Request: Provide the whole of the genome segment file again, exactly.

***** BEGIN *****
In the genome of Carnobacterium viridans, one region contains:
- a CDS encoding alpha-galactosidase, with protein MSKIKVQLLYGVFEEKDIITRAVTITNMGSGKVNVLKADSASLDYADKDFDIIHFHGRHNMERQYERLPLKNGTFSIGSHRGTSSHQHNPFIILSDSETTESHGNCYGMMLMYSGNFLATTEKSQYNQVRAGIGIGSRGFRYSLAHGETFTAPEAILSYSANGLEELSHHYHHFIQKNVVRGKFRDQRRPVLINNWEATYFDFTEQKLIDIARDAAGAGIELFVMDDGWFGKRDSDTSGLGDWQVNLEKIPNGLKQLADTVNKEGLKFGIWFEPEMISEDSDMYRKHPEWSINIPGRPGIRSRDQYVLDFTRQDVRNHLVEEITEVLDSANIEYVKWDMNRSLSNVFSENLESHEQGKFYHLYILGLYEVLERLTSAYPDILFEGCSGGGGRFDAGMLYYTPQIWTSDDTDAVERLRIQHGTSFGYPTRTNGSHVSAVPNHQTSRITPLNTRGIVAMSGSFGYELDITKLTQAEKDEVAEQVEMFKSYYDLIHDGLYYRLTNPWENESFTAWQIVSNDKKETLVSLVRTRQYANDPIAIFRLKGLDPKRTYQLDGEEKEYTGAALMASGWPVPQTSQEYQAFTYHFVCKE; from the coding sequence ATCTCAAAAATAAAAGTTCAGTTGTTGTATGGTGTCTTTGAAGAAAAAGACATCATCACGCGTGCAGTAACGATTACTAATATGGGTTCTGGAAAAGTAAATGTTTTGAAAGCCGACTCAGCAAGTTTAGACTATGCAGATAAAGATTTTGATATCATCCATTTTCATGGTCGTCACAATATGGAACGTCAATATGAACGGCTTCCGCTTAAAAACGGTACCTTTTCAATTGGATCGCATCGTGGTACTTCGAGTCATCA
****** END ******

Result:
In the genome of Carnobacterium viridans, one region contains:
- a CDS encoding alpha-galactosidase, with protein MSKIKVQLLYGVFEEKDIITRAVTITNMGSGKVNVLKADSASLDYADKDFDIIHFHGRHNMERQYERLPLKNGTFSIGSHRGTSSHQHNPFIILSDSETTESHGNCYGMMLMYSGNFLATTEKSQYNQVRAGIGIGSRGFRYSLAHGETFTAPEAILSYSANGLEELSHHYHHFIQKNVVRGKFRDQRRPVLINNWEATYFDFTEQKLIDIARDAAGAGIELFVMDDGWFGKRDSDTSGLGDWQVNLEKIPNGLKQLADTVNKEGLKFGIWFEPEMISEDSDMYRKHPEWSINIPGRPGIRSRDQYVLDFTRQDVRNHLVEEITEVLDSANIEYVKWDMNRSLSNVFSENLESHEQGKFYHLYILGLYEVLERLTSAYPDILFEGCSGGGGRFDAGMLYYTPQIWTSDDTDAVERLRIQHGTSFGYPTRTNGSHVSAVPNHQTSRITPLNTRGIVAMSGSFGYELDITKLTQAEKDEVAEQVEMFKSYYDLIHDGLYYRLTNPWENESFTAWQIVSNDKKETLVSLVRTRQYANDPIAIFRLKGLDPKRTYQLDGEEKEYTGAALMASGWPVPQTSQEYQAFTYHFVCKE; from the coding sequence ATCTCAAAAATAAAAGTTCAGTTGTTGTATGGTGTCTTTGAAGAAAAAGACATCATCACGCGTGCAGTAACGATTACTAATATGGGTTCTGGAAAAGTAAATGTTTTGAAAGCCGACTCAGCAAGTTTAGACTATGCAGATAAAGATTTTGATATCATCCATTTTCATGGTCGTCACAATATGGAACGTCAATATGAACGGCTTCCGCTTAAAAACGGTACCTTTTCAATTGGATCGCATCGTGGTACTTCGAGTCATCA